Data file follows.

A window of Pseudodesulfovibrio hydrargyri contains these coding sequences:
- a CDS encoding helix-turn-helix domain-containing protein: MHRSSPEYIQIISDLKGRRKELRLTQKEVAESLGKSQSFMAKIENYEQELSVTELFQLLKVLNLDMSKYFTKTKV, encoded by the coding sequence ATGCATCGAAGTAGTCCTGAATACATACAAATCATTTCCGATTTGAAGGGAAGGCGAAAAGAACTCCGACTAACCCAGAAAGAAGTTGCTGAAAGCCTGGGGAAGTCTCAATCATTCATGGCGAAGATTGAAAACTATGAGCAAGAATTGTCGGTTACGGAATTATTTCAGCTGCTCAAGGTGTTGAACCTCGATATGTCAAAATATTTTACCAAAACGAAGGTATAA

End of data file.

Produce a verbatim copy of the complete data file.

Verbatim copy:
A window of Pseudodesulfovibrio hydrargyri contains these coding sequences:
- a CDS encoding helix-turn-helix domain-containing protein: MHRSSPEYIQIISDLKGRRKELRLTQKEVAESLGKSQSFMAKIENYEQELSVTELFQLLKVLNLDMSKYFTKTKV, encoded by the coding sequence ATGCATCGAAGTAGTCCTGAATACATACAAATCATTTCCGATTTGAAGGGAAGGCGAAAAGAACTCCGACTAACCCAGAAAGAAGTTGCTGAAAGCCTGGGGAAGTCTCAATCATTCATGGCGAAGATTGAAAACTATGAGCAAGAATTGTCGGTTACGGAATTATTTCAGCTGCTCAAGGTGTTGAACCTCGATATGTCAAAATATTTTACCAAAACGAAGGTATAA